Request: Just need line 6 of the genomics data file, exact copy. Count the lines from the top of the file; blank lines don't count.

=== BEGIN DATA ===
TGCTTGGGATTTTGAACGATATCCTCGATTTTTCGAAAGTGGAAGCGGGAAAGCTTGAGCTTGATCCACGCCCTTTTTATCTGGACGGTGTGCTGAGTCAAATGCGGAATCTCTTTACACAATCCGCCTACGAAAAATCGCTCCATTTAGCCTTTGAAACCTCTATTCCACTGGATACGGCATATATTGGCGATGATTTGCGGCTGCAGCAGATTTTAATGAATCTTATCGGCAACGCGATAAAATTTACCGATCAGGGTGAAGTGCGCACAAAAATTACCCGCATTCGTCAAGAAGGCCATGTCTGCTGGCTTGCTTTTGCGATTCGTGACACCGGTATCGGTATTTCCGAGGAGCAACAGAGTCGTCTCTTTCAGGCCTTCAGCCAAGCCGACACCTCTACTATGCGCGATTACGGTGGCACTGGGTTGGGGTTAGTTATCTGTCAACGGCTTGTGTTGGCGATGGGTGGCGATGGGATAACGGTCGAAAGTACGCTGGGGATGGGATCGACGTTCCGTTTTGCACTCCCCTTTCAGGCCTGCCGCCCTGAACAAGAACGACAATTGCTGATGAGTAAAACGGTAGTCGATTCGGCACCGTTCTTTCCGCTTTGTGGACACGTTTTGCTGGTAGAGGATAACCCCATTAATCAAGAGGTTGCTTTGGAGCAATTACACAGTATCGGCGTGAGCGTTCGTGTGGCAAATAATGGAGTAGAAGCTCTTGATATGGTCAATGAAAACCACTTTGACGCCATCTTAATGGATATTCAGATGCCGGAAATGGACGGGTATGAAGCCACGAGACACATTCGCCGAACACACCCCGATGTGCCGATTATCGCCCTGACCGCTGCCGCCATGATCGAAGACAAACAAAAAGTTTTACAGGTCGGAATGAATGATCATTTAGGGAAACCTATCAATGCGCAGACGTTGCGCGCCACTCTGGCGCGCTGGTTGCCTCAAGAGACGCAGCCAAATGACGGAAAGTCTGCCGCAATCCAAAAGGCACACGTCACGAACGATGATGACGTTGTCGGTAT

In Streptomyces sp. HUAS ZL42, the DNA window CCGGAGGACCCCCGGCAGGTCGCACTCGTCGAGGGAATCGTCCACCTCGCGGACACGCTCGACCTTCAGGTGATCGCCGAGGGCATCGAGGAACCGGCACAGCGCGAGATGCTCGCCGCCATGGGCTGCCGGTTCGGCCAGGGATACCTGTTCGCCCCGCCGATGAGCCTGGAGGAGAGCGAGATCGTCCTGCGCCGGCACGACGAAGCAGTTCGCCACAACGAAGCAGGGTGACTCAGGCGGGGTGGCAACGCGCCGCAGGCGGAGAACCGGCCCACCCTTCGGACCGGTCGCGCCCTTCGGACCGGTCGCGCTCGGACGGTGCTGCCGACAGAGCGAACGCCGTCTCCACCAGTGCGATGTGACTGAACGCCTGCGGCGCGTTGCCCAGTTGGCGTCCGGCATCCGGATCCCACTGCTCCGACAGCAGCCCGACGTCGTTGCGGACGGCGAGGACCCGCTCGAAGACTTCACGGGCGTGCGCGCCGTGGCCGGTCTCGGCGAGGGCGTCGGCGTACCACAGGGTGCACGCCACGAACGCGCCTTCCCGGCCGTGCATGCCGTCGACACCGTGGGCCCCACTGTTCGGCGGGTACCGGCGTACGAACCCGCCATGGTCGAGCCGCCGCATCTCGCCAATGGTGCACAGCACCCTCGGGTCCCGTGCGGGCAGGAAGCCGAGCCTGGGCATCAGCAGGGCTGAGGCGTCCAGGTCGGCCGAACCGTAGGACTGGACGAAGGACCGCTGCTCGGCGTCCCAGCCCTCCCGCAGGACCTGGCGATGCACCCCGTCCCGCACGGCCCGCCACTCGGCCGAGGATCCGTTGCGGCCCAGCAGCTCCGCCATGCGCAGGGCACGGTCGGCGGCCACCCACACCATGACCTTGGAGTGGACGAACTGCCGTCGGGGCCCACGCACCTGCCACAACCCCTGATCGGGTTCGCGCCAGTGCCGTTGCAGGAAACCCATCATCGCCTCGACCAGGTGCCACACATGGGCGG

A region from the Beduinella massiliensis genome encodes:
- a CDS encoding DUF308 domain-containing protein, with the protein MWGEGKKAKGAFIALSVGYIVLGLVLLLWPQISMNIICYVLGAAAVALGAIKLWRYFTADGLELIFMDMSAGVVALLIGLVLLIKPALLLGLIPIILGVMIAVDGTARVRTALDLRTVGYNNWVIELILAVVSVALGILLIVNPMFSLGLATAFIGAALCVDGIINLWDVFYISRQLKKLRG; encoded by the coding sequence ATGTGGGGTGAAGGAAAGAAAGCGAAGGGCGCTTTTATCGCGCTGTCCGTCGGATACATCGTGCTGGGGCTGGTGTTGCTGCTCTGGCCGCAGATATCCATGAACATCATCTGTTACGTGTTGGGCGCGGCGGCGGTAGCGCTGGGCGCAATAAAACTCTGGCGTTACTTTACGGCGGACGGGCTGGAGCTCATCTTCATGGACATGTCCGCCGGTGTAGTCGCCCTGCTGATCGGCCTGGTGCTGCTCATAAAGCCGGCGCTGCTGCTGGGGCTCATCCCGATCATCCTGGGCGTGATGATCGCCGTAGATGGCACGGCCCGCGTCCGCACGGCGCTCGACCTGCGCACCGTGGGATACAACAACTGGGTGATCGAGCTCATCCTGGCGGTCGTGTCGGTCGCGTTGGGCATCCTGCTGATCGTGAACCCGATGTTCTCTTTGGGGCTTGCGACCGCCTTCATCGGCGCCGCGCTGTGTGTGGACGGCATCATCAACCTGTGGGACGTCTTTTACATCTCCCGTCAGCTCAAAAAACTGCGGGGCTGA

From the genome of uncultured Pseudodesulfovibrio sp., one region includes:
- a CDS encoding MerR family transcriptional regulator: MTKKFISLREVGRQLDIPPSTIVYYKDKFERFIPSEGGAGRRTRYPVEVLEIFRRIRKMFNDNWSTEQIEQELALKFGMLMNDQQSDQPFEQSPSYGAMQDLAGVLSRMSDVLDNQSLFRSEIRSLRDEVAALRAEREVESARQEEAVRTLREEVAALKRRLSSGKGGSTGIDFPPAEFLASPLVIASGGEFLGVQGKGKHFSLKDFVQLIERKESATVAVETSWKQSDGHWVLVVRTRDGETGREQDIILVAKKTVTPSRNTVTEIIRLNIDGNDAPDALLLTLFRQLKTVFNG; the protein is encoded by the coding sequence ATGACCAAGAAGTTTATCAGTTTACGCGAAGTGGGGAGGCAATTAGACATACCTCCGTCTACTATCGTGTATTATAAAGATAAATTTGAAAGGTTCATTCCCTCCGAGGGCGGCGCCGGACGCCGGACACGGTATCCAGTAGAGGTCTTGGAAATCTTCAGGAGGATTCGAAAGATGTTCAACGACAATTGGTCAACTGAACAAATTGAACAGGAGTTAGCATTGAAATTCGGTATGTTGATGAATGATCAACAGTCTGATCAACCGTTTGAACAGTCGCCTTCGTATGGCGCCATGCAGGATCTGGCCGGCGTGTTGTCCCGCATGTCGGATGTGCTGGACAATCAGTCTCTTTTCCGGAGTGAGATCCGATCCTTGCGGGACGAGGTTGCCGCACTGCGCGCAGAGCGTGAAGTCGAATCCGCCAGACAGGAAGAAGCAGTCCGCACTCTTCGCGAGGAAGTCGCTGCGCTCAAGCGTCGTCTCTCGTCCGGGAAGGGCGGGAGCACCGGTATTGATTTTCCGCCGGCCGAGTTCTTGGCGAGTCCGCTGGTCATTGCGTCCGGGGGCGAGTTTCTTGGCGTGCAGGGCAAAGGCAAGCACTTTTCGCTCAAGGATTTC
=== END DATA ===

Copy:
- a CDS encoding MerR family transcriptional regulator: MTKKFISLREVGRQLDIPPSTIVYYKDKFERFIPSEGGAGRRTRYPVEVLEIFRRIRKMFNDNWSTEQIEQELALKFGMLMNDQQSDQPFEQSPSYGAMQDLAGVLSRMSDVLDNQSLFRSEIRSLRDEVAALRAEREVESARQEEAVRTLREEVAALKRRLSSGKGGSTGIDFPPAEFLASPLVIASGGEFLGVQGKGKHFSLKDFVQLIERKESATVAVETSWKQSDGHWVLVVRTRDGETGREQDIILVAKKTVTPSRNTVTEIIRLNIDGNDAPDALLLTLFRQLKTVFNG; the protein is encoded by the coding sequence ATGACCAAGAAGTTTATCAGTTTACGCGAAGTGGGGAGGCAATTAGACATACCTCCGTCTACTATCGTGTATTATAAAGATAAATTTGAAAGGTTCATTCCCTCCGAGGGCGGCGCCGGACGCCGGACACGGTATCCAGTAGAGGTCTTGGAAATCTTCAGGAGGATTCGAAAGATGTTCAACGACAATTGGTCAACTGAACAAATTGAACAGGAGTTAGCATTGAAATTCGGTATGTTGATGAATGATCAACAGTCTGATCAACCGTTTGAACAGTCGCCTTCGTATGGCGCCATGCAGGATCTGGCCGGCGTGTTGTCCCGCATGTCGGATGTGCTGGACAATCAGTCTCTTTTCCGGAGTGAGATCCGATCCTTGCGGGACGAGGTTGCCGCACTGCGCGCAGAGCGTGAAGTCGAATCCGCCAGACAGGAAGAAGCAGTCCGCACTCTTCGCGAGGAAGTCGCTGCGCTCAAGCGTCGTCTCTCGTCCGGGAAGGGCGGGAGCACCGGTATTGATTTTCCGCCGGCCGAGTTCTTGGCGAGTCCGCTGGTCATTGCGTCCGGGGGCGAGTTTCTTGGCGTGCAGGGCAAAGGCAAGCACTTTTCGCTCAAGGATTTC